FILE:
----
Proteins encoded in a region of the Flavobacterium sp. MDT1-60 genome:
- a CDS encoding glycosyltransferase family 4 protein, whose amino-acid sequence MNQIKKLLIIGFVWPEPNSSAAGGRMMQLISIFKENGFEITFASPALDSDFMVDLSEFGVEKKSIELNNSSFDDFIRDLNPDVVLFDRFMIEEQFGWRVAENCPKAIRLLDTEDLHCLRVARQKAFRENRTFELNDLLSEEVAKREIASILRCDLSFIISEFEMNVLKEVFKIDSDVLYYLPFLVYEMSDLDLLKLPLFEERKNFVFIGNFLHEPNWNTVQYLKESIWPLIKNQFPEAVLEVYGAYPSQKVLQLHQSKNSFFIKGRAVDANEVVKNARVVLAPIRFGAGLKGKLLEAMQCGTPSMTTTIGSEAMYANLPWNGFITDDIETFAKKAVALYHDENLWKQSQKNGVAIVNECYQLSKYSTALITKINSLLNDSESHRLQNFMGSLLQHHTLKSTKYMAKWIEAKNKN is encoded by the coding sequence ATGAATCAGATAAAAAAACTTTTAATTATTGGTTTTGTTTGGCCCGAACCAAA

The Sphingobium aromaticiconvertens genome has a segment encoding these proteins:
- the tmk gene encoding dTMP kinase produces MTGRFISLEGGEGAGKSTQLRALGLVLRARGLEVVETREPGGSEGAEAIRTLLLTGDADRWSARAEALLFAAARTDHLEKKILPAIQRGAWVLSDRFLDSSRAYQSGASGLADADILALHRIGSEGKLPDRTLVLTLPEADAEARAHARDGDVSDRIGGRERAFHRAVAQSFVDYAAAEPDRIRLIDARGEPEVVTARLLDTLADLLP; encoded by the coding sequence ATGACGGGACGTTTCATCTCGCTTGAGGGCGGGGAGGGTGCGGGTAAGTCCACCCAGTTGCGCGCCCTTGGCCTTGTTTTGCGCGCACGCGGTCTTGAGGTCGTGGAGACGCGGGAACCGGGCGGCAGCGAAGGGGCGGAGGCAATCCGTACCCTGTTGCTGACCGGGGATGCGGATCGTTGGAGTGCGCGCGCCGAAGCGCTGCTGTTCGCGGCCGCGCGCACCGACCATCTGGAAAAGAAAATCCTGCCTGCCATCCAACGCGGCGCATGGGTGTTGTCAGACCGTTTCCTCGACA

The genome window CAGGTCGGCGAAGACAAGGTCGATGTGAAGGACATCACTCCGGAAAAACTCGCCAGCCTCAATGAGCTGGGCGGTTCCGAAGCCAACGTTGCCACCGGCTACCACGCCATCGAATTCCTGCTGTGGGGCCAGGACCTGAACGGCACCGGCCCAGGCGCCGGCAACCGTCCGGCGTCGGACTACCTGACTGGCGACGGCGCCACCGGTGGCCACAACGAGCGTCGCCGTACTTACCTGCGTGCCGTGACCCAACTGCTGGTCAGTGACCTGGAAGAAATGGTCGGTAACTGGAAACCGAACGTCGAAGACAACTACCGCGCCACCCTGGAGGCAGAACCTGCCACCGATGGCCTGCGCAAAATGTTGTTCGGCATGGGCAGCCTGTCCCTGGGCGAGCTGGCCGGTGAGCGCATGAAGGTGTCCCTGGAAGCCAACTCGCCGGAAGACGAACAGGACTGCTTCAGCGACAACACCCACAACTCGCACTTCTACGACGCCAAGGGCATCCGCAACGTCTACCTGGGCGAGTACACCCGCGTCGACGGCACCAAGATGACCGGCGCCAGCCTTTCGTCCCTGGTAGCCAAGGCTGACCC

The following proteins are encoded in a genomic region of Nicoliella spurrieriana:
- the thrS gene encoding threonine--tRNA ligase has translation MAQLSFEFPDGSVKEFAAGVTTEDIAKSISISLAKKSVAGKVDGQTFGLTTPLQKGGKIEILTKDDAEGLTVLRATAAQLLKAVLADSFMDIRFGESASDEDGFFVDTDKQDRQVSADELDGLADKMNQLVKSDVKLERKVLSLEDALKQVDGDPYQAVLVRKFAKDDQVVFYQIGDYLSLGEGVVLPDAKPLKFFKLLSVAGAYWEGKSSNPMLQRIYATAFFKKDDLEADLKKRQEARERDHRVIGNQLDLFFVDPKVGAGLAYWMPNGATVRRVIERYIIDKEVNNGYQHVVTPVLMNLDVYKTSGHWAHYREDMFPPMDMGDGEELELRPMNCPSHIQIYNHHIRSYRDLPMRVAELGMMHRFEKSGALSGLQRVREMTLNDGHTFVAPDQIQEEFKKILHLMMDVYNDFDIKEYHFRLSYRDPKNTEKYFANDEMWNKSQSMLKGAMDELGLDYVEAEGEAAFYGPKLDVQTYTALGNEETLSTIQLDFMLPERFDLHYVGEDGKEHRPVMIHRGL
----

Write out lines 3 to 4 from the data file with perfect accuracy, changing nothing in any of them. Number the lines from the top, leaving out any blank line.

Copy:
The Sphingobium aromaticiconvertens genome has a segment encoding these proteins:
- the tmk gene encoding dTMP kinase produces MTGRFISLEGGEGAGKSTQLRALGLVLRARGLEVVETREPGGSEGAEAIRTLLLTGDADRWSARAEALLFAAARTDHLEKKILPAIQRGAWVLSDRFLDSSRAYQSGASGLADADILALHRIGSEGKLPDRTLVLTLPEADAEARAHARDGDVSDRIGGRERAFHRAVAQSFVDYAAAEPDRIRLIDARGEPEVVTARLLDTLADLLP; encoded by the coding sequence ATGACGGGACGTTTCATCTCGCTTGAGGGCGGGGAGGGTGCGGGTAAGTCCACCCAGTTGCGCGCCCTTGGCCTTGTTTTGCGCGCACGCGGTCTTGAGGTCGTGGAGACGCGGGAACCGGGCGGCAGCGAAGGGGCGGAGGCAATCCGTACCCTGTTGCTGACCGGGGATGCGGATCGTTGGAGTGCGCGCGCCGAAGCGCTGCTGTTCGCGGCCGCGCGCACCGACCATCTGGAAAAGAAAATCCTGCCTGCCATCCAACGCGGCGCATGGGTGTTGTCAGACCGTTTCCTCGACA